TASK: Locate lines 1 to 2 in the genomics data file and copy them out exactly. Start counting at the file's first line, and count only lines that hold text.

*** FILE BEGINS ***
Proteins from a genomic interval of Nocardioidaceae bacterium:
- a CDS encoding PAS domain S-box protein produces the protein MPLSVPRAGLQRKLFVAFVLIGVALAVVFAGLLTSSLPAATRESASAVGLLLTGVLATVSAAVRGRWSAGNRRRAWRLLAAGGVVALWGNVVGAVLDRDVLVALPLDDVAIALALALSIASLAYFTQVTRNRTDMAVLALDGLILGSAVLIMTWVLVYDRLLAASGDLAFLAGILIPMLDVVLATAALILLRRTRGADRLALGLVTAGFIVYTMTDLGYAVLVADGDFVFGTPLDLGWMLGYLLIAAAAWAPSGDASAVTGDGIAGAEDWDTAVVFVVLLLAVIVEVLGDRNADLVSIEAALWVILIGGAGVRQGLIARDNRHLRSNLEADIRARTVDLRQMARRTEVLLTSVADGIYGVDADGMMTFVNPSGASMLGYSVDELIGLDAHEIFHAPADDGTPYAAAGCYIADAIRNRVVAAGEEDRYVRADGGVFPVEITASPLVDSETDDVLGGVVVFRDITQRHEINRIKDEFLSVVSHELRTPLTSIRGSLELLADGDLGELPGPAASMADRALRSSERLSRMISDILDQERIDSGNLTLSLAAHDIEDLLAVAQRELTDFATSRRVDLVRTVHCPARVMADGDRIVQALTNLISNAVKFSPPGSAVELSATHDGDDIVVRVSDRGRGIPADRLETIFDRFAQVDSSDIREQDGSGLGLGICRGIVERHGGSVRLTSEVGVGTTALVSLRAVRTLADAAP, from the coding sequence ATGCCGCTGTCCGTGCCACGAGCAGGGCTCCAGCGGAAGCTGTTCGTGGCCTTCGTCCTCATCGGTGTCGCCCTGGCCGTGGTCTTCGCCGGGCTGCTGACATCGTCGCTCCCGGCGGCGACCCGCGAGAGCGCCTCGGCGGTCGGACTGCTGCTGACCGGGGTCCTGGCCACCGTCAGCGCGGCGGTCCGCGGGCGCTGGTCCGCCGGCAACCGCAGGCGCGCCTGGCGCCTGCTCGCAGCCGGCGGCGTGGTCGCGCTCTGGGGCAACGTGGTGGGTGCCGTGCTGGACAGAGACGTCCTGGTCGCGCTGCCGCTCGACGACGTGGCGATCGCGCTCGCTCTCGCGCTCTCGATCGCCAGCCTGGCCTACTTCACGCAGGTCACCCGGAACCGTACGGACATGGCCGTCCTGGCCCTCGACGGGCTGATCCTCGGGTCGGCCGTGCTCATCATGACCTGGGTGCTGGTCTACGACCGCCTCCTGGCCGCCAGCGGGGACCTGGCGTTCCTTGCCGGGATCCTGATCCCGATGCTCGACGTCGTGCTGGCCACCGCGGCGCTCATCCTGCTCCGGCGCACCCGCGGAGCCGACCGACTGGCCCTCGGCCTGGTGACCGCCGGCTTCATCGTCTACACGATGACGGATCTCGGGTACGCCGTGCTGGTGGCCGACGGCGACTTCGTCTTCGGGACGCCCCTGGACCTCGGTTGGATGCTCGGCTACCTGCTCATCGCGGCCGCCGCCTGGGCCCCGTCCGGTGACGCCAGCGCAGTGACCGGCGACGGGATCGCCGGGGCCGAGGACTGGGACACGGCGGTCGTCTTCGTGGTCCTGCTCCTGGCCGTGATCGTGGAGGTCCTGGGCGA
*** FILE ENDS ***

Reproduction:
Proteins from a genomic interval of Nocardioidaceae bacterium:
- a CDS encoding PAS domain S-box protein produces the protein MPLSVPRAGLQRKLFVAFVLIGVALAVVFAGLLTSSLPAATRESASAVGLLLTGVLATVSAAVRGRWSAGNRRRAWRLLAAGGVVALWGNVVGAVLDRDVLVALPLDDVAIALALALSIASLAYFTQVTRNRTDMAVLALDGLILGSAVLIMTWVLVYDRLLAASGDLAFLAGILIPMLDVVLATAALILLRRTRGADRLALGLVTAGFIVYTMTDLGYAVLVADGDFVFGTPLDLGWMLGYLLIAAAAWAPSGDASAVTGDGIAGAEDWDTAVVFVVLLLAVIVEVLGDRNADLVSIEAALWVILIGGAGVRQGLIARDNRHLRSNLEADIRARTVDLRQMARRTEVLLTSVADGIYGVDADGMMTFVNPSGASMLGYSVDELIGLDAHEIFHAPADDGTPYAAAGCYIADAIRNRVVAAGEEDRYVRADGGVFPVEITASPLVDSETDDVLGGVVVFRDITQRHEINRIKDEFLSVVSHELRTPLTSIRGSLELLADGDLGELPGPAASMADRALRSSERLSRMISDILDQERIDSGNLTLSLAAHDIEDLLAVAQRELTDFATSRRVDLVRTVHCPARVMADGDRIVQALTNLISNAVKFSPPGSAVELSATHDGDDIVVRVSDRGRGIPADRLETIFDRFAQVDSSDIREQDGSGLGLGICRGIVERHGGSVRLTSEVGVGTTALVSLRAVRTLADAAP, from the coding sequence ATGCCGCTGTCCGTGCCACGAGCAGGGCTCCAGCGGAAGCTGTTCGTGGCCTTCGTCCTCATCGGTGTCGCCCTGGCCGTGGTCTTCGCCGGGCTGCTGACATCGTCGCTCCCGGCGGCGACCCGCGAGAGCGCCTCGGCGGTCGGACTGCTGCTGACCGGGGTCCTGGCCACCGTCAGCGCGGCGGTCCGCGGGCGCTGGTCCGCCGGCAACCGCAGGCGCGCCTGGCGCCTGCTCGCAGCCGGCGGCGTGGTCGCGCTCTGGGGCAACGTGGTGGGTGCCGTGCTGGACAGAGACGTCCTGGTCGCGCTGCCGCTCGACGACGTGGCGATCGCGCTCGCTCTCGCGCTCTCGATCGCCAGCCTGGCCTACTTCACGCAGGTCACCCGGAACCGTACGGACATGGCCGTCCTGGCCCTCGACGGGCTGATCCTCGGGTCGGCCGTGCTCATCATGACCTGGGTGCTGGTCTACGACCGCCTCCTGGCCGCCAGCGGGGACCTGGCGTTCCTTGCCGGGATCCTGATCCCGATGCTCGACGTCGTGCTGGCCACCGCGGCGCTCATCCTGCTCCGGCGCACCCGCGGAGCCGACCGACTGGCCCTCGGCCTGGTGACCGCCGGCTTCATCGTCTACACGATGACGGATCTCGGGTACGCCGTGCTGGTGGCCGACGGCGACTTCGTCTTCGGGACGCCCCTGGACCTCGGTTGGATGCTCGGCTACCTGCTCATCGCGGCCGCCGCCTGGGCCCCGTCCGGTGACGCCAGCGCAGTGACCGGCGACGGGATCGCCGGGGCCGAGGACTGGGACACGGCGGTCGTCTTCGTGGTCCTGCTCCTGGCCGTGATCGTGGAGGTCCTGGGCGA